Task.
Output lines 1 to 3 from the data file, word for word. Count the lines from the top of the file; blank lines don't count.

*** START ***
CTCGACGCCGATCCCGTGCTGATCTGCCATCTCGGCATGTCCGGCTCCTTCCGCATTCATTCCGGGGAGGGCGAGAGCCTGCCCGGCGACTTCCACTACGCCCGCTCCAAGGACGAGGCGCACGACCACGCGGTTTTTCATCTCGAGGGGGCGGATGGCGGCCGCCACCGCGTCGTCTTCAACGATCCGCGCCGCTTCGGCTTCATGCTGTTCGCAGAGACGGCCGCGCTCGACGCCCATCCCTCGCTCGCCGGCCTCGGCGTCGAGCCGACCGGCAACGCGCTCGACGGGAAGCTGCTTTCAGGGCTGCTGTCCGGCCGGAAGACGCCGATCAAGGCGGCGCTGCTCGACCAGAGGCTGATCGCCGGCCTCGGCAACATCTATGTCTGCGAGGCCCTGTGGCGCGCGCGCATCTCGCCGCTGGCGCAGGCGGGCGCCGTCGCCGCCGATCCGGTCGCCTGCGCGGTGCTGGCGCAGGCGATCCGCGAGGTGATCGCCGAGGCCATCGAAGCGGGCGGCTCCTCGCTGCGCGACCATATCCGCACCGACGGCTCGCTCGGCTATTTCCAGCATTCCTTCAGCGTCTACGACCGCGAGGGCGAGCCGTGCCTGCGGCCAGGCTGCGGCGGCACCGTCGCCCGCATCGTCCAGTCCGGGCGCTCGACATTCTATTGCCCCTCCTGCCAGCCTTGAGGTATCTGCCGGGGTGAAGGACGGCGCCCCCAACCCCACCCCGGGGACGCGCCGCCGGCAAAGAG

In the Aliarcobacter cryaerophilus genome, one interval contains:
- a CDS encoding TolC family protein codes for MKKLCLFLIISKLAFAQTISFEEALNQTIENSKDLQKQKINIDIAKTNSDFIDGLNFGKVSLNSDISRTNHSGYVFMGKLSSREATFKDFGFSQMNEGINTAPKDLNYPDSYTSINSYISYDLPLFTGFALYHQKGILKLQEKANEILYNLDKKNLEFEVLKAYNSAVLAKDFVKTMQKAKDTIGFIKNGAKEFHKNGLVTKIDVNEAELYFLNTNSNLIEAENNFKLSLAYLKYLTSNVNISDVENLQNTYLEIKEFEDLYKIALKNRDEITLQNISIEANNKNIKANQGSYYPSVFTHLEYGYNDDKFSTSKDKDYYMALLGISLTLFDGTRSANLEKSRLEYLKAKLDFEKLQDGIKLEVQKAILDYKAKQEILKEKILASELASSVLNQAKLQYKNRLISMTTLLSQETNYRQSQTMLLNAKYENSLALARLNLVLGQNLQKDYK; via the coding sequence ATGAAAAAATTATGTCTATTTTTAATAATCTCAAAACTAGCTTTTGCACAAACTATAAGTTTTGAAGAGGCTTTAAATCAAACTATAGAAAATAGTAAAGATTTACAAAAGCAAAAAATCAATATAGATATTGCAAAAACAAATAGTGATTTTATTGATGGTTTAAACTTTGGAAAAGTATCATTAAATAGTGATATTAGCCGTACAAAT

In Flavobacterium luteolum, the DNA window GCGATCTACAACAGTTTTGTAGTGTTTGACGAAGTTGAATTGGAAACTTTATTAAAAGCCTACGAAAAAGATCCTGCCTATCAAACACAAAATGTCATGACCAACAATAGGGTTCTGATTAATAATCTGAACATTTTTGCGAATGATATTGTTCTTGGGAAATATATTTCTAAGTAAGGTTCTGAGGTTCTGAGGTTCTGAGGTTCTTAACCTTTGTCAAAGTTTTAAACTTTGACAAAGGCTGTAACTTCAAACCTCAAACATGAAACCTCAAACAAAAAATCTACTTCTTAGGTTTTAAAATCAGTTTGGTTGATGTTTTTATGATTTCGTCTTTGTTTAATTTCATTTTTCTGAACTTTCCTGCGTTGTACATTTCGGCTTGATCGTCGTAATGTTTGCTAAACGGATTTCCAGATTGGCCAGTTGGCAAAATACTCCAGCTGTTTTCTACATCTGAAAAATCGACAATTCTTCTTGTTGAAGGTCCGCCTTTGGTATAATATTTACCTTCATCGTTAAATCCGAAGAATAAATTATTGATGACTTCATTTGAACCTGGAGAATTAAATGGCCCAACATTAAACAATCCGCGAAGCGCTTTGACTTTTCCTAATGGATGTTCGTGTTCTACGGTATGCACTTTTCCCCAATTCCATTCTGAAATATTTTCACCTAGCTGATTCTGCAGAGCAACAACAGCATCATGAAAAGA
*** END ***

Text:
CTCGACGCCGATCCCGTGCTGATCTGCCATCTCGGCATGTCCGGCTCCTTCCGCATTCATTCCGGGGAGGGCGAGAGCCTGCCCGGCGACTTCCACTACGCCCGCTCCAAGGACGAGGCGCACGACCACGCGGTTTTTCATCTCGAGGGGGCGGATGGCGGCCGCCACCGCGTCGTCTTCAACGATCCGCGCCGCTTCGGCTTCATGCTGTTCGCAGAGACGGCCGCGCTCGACGCCCATCCCTCGCTCGCCGGCCTCGGCGTCGAGCCGACCGGCAACGCGCTCGACGGGAAGCTGCTTTCAGGGCTGCTGTCCGGCCGGAAGACGCCGATCAAGGCGGCGCTGCTCGACCAGAGGCTGATCGCCGGCCTCGGCAACATCTATGTCTGCGAGGCCCTGTGGCGCGCGCGCATCTCGCCGCTGGCGCAGGCGGGCGCCGTCGCCGCCGATCCGGTCGCCTGCGCGGTGCTGGCGCAGGCGATCCGCGAGGTGATCGCCGAGGCCATCGAAGCGGGCGGCTCCTCGCTGCGCGACCATATCCGCACCGACGGCTCGCTCGGCTATTTCCAGCATTCCTTCAGCGTCTACGACCGCGAGGGCGAGCCGTGCCTGCGGCCAGGCTGCGGCGGCACCGTCGCCCGCATCGTCCAGTCCGGGCGCTCGACATTCTATTGCCCCTCCTGCCAGCCTTGAGGTATCTGCCGGGGTGAAGGACGGCGCCCCCAACCCCACCCCGGGGACGCGCCGCCGGCAAAGAG

In the Aliarcobacter cryaerophilus genome, one interval contains:
- a CDS encoding TolC family protein codes for MKKLCLFLIISKLAFAQTISFEEALNQTIENSKDLQKQKINIDIAKTNSDFIDGLNFGKVSLNSDISRTNHSGYVFMGKLSSREATFKDFGFSQMNEGINTAPKDLNYPDSYTSINSYISYDLPLFTGFALYHQKGILKLQEKANEILYNLDKKNLEFEVLKAYNSAVLAKDFVKTMQKAKDTIGFIKNGAKEFHKNGLVTKIDVNEAELYFLNTNSNLIEAENNFKLSLAYLKYLTSNVNISDVENLQNTYLEIKEFEDLYKIALKNRDEITLQNISIEANNKNIKANQGSYYPSVFTHLEYGYNDDKFSTSKDKDYYMALLGISLTLFDGTRSANLEKSRLEYLKAKLDFEKLQDGIKLEVQKAILDYKAKQEILKEKILASELASSVLNQAKLQYKNRLISMTTLLSQETNYRQSQTMLLNAKYENSLALARLNLVLGQNLQKDYK; via the coding sequence ATGAAAAAATTATGTCTATTTTTAATAATCTCAAAACTAGCTTTTGCACAAACTATAAGTTTTGAAGAGGCTTTAAATCAAACTATAGAAAATAGTAAAGATTTACAAAAGCAAAAAATCAATATAGATATTGCAAAAACAAATAGTGATTTTATTGATGGTTTAAACTTTGGAAAAGTATCATTAAATAGTGATATTAGCCGTACAAAT